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Obamacare's opportunity for insurers? A bunch of new customers. The risk? Insurers have no idea how healthy these people are.
The danger of unexpected costs from benefits claims by enrollees in the Affordable Care Act is leading many insurers to try to get a sense of their health status as quickly as possible—both to encourage preventive care for at-risk customers and to better price next year's premiums, health industry insiders said.
To that end, insurers are deploying strategies to figure out just who is enrolled. They range from introductory phone calls, mailings, prompts on social media, and even to cash incentives to get customers to disclose details of their health, or to go to the doctor to get checked out.
As of the end of February, more than 4.2 million people had enrolled in private insurance plans sold on government-run Obamacare exchanges, which close their enrollment period March 31. Many of those people were previously uninsured, increasing the level of uncertainty facing insurers.
"The insurance executives understand this is a brand new group of customers they know very little about," said Ceci Connolly, managing director of the Health Research Institute at PricewaterhouseCoopers. "So they have been devising a number of ways to proactively reach these customers and learn about these customers' health status."
(Read more: Obamacare: ACA enrollment just 4.2 million by Feb )
When insurers have an understanding of new enrollees' health status, "they're better positioned to help manage conditions, especially chronic conditions," Connolly said.
She cited the example of a newly insured person who is unaware of a diabetic condition. The person's first encounter with the health-care system would likely be in an emergency room—much more expensive than a simple screening at a doctor's office.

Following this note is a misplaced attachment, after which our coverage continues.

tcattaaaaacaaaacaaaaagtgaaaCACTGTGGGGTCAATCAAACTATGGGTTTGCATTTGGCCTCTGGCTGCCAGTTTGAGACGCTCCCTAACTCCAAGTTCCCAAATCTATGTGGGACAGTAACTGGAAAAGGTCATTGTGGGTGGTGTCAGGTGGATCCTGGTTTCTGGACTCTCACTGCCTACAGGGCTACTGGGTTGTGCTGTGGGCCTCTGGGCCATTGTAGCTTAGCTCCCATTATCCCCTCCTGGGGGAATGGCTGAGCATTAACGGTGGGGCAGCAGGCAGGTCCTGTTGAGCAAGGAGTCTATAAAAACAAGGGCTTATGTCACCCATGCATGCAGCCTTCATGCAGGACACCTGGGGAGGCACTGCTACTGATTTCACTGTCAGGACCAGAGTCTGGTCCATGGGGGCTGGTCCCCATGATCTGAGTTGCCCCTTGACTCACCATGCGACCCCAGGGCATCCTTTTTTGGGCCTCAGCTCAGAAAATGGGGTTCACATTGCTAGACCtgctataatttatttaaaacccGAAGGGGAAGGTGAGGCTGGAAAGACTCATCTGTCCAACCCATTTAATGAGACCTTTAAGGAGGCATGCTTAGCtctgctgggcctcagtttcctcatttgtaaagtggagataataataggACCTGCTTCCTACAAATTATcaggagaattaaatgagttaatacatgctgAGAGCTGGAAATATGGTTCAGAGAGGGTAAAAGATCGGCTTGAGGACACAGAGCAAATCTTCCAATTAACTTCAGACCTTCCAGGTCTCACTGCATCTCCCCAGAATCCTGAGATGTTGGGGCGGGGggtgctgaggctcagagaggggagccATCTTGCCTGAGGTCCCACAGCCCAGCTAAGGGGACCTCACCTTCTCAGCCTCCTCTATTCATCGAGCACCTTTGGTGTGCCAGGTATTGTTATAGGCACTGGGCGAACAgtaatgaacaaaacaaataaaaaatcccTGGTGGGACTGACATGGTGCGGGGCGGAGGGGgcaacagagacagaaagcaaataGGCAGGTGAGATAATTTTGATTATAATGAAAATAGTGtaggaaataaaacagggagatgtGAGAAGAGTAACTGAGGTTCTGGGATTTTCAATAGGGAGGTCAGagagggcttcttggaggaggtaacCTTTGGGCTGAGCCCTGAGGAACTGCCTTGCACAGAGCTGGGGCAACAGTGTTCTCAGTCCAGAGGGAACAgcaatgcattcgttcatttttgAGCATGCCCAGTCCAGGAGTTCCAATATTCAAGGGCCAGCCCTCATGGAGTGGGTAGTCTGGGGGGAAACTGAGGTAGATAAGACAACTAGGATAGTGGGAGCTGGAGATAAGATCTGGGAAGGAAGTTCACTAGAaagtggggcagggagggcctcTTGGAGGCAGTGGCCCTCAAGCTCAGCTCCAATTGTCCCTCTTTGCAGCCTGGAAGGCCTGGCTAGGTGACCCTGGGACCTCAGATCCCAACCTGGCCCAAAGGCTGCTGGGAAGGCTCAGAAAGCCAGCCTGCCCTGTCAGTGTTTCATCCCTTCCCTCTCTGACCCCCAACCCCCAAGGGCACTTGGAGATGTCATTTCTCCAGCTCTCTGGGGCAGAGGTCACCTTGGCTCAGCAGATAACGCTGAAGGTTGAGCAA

But if insurers get that person medically screened before they go into diabetic shock and uncover their condition, "you have a fighting change of educating them, giving them some tools to manage it, and having a much better quality of life and reducing the cost to everybody," she said.
That includes not just costs to the individual customer and the insurer. All customers of insurance plans could end up paying more in premiums if their fellow enrollees submit benefit claims that threaten insurers' profit margins this year.
In a report last month about Obamacare's implications for insurers, Swiss Re noted that the mandate that nearly every American have some form of insurance by 2014 carries "growth opportunities" that are accompanied by "high uncertainty."
The report said that "with a new pool of consumers purchasing coverage on the exchanges, insurers are likely to price cautiously to avoid losses, at least until more is known about the new pool of customers."
Milka Kirova, a senior economist at Swiss Re, said insurers are "monitoring very closely the demographics and socioeconomic profiles" of the consumers who have signed up for their plans as the companies try to figure out what these customers could end up costing in benefit claims.